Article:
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Big increase in mobile malware threats

Discussion in 'Domain Name News' started by Acorn Newsbot, Apr 18, 2013.

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  1. Acorn Newsbot

    Acorn Newsbot Junior Member

    Jan 2006
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    There’s been a huge increase in the amount of malicious software designed to secretly access mobile phones and tablets according to global mobile internet computer security company NQ Mobile.

    The firm's latest security report shows threats increased 163% to more than 65,000 in 2012, with 95% of incidents targeting Google's Android operating system.

    According to the report the top three tactics include taking a genuine application and adding malicious code known as repackaging, taking advantage of hard to see or hidden website addresses (URLs) to redirect users to malicious sites, and sending SMS messages which encourage users to open bad links also known as “smishing”.

    The company says these techniques helped to infect an estimated 32.8 million Android devices in 2012, an increase of over 200% percent from 2011.

    The problem is also becoming more complex, according to the report, with smarter malicious software being created, with 10 million devices being infected in the first quarter of 2013.*

    A new type of malicious software was also identified in February, which can jump from an Android device to infect a laptop or desktop computer when connected via the USB port.

    Increased collaboration between mobile hackers and cyber criminals was another issue identified in the research.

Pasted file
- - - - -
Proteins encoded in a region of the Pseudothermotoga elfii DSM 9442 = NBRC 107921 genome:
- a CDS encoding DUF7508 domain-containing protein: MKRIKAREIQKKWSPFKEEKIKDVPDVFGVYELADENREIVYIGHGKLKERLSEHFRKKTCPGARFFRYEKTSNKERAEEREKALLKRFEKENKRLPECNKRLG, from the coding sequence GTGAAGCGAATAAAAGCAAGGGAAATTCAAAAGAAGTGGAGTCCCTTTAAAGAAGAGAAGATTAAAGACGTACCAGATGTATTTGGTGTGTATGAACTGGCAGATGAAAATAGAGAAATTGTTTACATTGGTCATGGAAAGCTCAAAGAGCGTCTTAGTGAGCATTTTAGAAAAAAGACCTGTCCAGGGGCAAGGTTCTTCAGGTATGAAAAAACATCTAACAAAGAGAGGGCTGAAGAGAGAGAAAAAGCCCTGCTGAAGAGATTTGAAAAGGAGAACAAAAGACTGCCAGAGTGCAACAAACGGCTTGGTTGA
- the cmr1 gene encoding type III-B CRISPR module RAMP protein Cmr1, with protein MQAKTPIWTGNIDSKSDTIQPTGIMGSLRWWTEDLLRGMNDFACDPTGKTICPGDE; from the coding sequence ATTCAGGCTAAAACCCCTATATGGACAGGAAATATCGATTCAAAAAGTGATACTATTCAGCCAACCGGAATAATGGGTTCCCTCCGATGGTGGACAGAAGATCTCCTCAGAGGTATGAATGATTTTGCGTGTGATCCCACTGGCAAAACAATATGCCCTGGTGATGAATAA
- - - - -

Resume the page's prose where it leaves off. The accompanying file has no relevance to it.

According to the report, malicious software is being used by mobile hackers to get users private information and they are then selling this data on to cyber criminals who make use of it to gain access to the users bank accounts and other finances.*

    28% of the malicious software for mobile devices identified by the researchers in 2012 was designed to collect and profit from a user’s personal data.

    The increase in the number of threats is especially concerning as research carried out for Knowthenet found 43% of users don’t have security measures such as anti-virus software, remote wipe or the latest operating system in place, leaving them vulnerable to a wide range of threats.

    One way of checking your level of risk is to take our free mobile security test which also gives advice on other ways to protect your device.

    Here are some other tips to keep your device secure:

    •*Avoid keeping important or sensitive data on your smartphone or tablet.
    •*Try to avoid doing financial transactions or entering passwords on public WiFi.
    •*Download and enable an antivirus app for your phone – be sure to check reviews and search for information about the developer first to make sure it’s safe.
    •*Make sure your phone is running the latest version of the operating system.
    •*Try to check other users' comments and even the developer’s website before downloading an app and be careful what data and services you allow it access to.

    There’s a lot more advice in our Knowledge Centre guide to mobile security.

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    Acorn Domains Elite Member

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